China has announced that it will adopt its own unique Wi-Fi wireless device communications standard from June 1, in the face of vociferous opposition from some foreign business and government interests, and support from others.
A letter signed by US Secretary of State Colin Powell, Commerce Secretary Don Evans and Trade Representative Robert Zoellick urged Beijing to stick with the global standard for Wi-Fi. Intel and Broadcom came out strongly opposed to the standard. Intel said that it opposed the Chinese standard on the grounds that it would not be able to maintain acceptable levels of quality.
AMD, BenQ and Texas Instruments on the other hand, said they plan to incorporate the mainland standard into their wireless technology. Chinese officials have said that any technology that does not comply with its wireless encryption standard will effectively be banned.
Chinese officials said that Intel, the most vocal opponent of the encryption standard, should "calm down."
The decision appears to be another step in a trend of China-only technological standards incompatible with global technological standards, which also includes DVD disk standards and mobile phone systems.
On the wireless issue, the central government will require foreign companies that accept its wireless encryption standard, known as WAPI (wired authentication and privacy infrastructure), to share product designs with Chinese companies designated as official standard licensees.
The intended prime beneficiaries of WAPI appear to be the Chinese standard licensees, of which there are 24. Foreign companies have two options: accept the standard and work with the Chinese licensees or reject the standard and miss out on the market.
Beijing's gamble has an upside for domestic firms eager to move up the IT food chain, but there are negative ramifications which could also emerge. If implemented, Chinese WAPI would serve as a technological barrier in a world that has benefited from consistent technical standards in many ways. The inability of a foreign businessman to link his global Wi-Fi'ed laptop into a network on a trip to China is just the beginning of the problems.
The irony of WAPI is that it fundamentally goes against the raison d'etre of wireless Internet: to create a world where anyone with a computer can go online wherever they go in the world.
Andy Xie, Chief Economist for Morgan Stanley in Hong Kong, said that the globalization trend has been largely positive for China, adding that implementing a Chinese WAPI standard will create unpredictable results.
"If you create a system that is totally different from the prevailing system used in the rest of the world, you create economic cost for China," Xie said. "I think the Chinese government is aware of that. How far to push it? We don't know."
If implemented, the Chinese WAPI standard could leave Chinese consumers paying more than free market conditions would dictate, but would also leave Intel and any other companies that decided to decline to compromise frozen out of an important segment of the world's fastest-growing market.
Roughly one quarter of the laptop computers bought in China in 2003 used Intel's Centrino system. Intel is a major foreign investor in China, currently building a US$375 million chip test and assembly plant in Chengdu, Sichuan province, part of its US$1 billion investment in the mainland.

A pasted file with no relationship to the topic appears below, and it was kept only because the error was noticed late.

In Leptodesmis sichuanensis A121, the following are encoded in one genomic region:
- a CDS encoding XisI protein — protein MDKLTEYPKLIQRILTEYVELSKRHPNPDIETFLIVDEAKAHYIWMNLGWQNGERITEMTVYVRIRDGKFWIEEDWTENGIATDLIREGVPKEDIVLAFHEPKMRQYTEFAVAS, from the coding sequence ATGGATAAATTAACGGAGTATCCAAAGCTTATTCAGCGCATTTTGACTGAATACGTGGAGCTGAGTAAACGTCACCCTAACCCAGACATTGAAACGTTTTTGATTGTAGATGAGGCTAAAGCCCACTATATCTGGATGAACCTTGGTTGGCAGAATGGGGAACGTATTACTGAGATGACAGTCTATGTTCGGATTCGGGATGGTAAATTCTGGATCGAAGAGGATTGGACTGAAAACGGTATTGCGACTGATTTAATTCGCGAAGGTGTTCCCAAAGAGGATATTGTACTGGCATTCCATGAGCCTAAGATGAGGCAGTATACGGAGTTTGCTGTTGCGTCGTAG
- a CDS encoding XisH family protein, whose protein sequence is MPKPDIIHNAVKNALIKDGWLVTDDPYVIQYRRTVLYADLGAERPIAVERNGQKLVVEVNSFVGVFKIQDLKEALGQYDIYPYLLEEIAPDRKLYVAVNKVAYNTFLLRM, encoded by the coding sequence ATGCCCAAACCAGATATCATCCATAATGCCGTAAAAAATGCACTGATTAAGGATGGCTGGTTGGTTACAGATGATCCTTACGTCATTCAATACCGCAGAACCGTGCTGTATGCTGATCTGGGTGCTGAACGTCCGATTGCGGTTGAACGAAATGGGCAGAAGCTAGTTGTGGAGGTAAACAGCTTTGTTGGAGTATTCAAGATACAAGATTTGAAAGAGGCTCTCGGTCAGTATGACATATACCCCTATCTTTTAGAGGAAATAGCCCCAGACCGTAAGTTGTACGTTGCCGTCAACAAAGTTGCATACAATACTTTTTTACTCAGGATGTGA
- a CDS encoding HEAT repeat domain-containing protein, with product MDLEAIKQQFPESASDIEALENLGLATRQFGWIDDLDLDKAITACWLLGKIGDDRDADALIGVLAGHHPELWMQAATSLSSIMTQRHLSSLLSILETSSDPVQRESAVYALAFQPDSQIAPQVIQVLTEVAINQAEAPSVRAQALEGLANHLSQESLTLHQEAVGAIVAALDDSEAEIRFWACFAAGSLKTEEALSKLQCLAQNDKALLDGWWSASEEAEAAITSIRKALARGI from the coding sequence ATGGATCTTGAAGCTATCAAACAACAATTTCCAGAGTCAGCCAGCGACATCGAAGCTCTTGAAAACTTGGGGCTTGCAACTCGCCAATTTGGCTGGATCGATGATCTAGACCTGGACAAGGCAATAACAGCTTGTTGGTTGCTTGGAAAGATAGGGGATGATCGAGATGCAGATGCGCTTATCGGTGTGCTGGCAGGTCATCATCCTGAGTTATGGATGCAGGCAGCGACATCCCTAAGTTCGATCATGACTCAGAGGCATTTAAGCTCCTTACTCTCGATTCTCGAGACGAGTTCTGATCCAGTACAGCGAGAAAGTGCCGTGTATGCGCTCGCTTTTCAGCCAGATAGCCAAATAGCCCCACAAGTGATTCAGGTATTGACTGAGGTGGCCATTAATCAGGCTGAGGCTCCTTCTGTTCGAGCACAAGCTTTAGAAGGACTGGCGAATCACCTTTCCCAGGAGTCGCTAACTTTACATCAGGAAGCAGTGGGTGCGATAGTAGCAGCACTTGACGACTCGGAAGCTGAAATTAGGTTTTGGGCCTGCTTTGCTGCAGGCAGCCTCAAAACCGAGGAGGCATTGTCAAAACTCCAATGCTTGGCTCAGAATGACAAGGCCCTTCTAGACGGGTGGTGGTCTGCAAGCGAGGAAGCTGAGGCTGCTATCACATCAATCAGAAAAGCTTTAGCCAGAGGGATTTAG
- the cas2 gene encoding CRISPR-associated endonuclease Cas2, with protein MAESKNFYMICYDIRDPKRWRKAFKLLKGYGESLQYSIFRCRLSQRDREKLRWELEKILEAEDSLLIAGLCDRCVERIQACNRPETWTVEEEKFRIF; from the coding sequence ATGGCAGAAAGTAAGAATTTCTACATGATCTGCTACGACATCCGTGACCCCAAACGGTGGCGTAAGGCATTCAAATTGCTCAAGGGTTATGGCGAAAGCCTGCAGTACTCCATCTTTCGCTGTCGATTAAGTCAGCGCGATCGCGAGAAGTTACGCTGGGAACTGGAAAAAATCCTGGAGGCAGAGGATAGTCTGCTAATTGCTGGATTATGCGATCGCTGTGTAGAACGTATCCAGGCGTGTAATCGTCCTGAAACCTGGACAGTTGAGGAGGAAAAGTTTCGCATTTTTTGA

At the crux of the issue is the question of how much China can and should implement, or have an impact upon, global standards. This further relates to market size (huge in reality and bigger in potential) and contribution to technological development (still minor).
The use of homegrown standards is nothing new in China. China also has its own 3G mobile communications standard, known by the hefty acronym TD-SCDMA.
Development of TD-SCDMA has come via cooperation between Siemens and Huawei Technologies, which hope it will be picked up outside of China. Huawei Technologies is one of the Chinese companies best poised to profit from China-only technological standards – it is also one of the 24 WAPI licensees.
China is also developing a video disc format known as EVD to compete with the DVD standard. Chinese companies currently pay DVD royalties of around US$2 billion per year to a consortium of 18 companies including Sony, Philips, Time Warner and Microsoft.
Successful implementation of the EVD standard would eliminate those royalties, but it could come at a price.
One Shanghai-based analyst told China Economic Review that using technological standards as barriers to entry by foreign firms into the Chinese market will only hurt Chinese consumers. "Consumers have a choice," he said. "If the Chinese government wants to force a standard, it can try and do so, but it's consumers who make the ultimate decision."
The ramifications of WAPI are not limited to computers either. Nokia's new handset, the 9500 Communicator, is another major product that in all likelihood will not enter the Chinese market due to WAPI. The handset is compatible with the 802.11b wireless standard, Bluetooth and EDGE (Enhanced Data Rates for GSM Evolution), but not WAPI. Nokia indicated that it would try to meet the June deadline, but it was unlikely due to the suddenness of the government's announcement of the WAPI deadline.